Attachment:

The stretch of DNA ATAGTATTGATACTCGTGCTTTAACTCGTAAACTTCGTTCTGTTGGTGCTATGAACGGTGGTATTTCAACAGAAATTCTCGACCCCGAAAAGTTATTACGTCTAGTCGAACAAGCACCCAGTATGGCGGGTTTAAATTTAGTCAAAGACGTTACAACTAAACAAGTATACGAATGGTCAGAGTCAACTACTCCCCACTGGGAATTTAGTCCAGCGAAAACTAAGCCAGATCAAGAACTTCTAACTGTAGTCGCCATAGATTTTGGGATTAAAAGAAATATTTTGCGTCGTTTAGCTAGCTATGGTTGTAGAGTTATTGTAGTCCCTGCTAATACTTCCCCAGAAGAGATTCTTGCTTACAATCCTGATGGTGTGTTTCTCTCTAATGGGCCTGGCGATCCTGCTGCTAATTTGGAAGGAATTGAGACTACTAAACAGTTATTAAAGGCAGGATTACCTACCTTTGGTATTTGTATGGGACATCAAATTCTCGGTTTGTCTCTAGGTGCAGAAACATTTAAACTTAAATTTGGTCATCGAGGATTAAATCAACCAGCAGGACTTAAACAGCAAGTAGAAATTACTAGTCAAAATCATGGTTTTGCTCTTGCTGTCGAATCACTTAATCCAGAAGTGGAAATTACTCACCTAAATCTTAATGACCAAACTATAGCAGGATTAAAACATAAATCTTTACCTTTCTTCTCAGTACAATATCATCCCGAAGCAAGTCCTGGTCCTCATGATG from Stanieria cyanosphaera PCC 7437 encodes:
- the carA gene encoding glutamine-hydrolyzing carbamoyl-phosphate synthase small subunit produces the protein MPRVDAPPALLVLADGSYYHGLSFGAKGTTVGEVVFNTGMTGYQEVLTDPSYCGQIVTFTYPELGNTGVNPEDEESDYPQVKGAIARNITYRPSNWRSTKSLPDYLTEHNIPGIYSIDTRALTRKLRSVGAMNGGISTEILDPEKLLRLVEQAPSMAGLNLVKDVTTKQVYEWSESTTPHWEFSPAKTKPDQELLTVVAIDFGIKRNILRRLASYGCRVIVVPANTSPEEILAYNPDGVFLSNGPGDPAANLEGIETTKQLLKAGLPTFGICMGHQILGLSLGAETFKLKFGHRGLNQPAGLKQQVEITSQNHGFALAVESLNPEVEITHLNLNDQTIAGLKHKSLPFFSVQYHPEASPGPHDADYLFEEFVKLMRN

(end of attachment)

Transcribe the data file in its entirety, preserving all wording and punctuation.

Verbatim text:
The stretch of DNA ATAGTATTGATACTCGTGCTTTAACTCGTAAACTTCGTTCTGTTGGTGCTATGAACGGTGGTATTTCAACAGAAATTCTCGACCCCGAAAAGTTATTACGTCTAGTCGAACAAGCACCCAGTATGGCGGGTTTAAATTTAGTCAAAGACGTTACAACTAAACAAGTATACGAATGGTCAGAGTCAACTACTCCCCACTGGGAATTTAGTCCAGCGAAAACTAAGCCAGATCAAGAACTTCTAACTGTAGTCGCCATAGATTTTGGGATTAAAAGAAATATTTTGCGTCGTTTAGCTAGCTATGGTTGTAGAGTTATTGTAGTCCCTGCTAATACTTCCCCAGAAGAGATTCTTGCTTACAATCCTGATGGTGTGTTTCTCTCTAATGGGCCTGGCGATCCTGCTGCTAATTTGGAAGGAATTGAGACTACTAAACAGTTATTAAAGGCAGGATTACCTACCTTTGGTATTTGTATGGGACATCAAATTCTCGGTTTGTCTCTAGGTGCAGAAACATTTAAACTTAAATTTGGTCATCGAGGATTAAATCAACCAGCAGGACTTAAACAGCAAGTAGAAATTACTAGTCAAAATCATGGTTTTGCTCTTGCTGTCGAATCACTTAATCCAGAAGTGGAAATTACTCACCTAAATCTTAATGACCAAACTATAGCAGGATTAAAACATAAATCTTTACCTTTCTTCTCAGTACAATATCATCCCGAAGCAAGTCCTGGTCCTCATGATG from Stanieria cyanosphaera PCC 7437 encodes:
- the carA gene encoding glutamine-hydrolyzing carbamoyl-phosphate synthase small subunit produces the protein MPRVDAPPALLVLADGSYYHGLSFGAKGTTVGEVVFNTGMTGYQEVLTDPSYCGQIVTFTYPELGNTGVNPEDEESDYPQVKGAIARNITYRPSNWRSTKSLPDYLTEHNIPGIYSIDTRALTRKLRSVGAMNGGISTEILDPEKLLRLVEQAPSMAGLNLVKDVTTKQVYEWSESTTPHWEFSPAKTKPDQELLTVVAIDFGIKRNILRRLASYGCRVIVVPANTSPEEILAYNPDGVFLSNGPGDPAANLEGIETTKQLLKAGLPTFGICMGHQILGLSLGAETFKLKFGHRGLNQPAGLKQQVEITSQNHGFALAVESLNPEVEITHLNLNDQTIAGLKHKSLPFFSVQYHPEASPGPHDADYLFEEFVKLMRN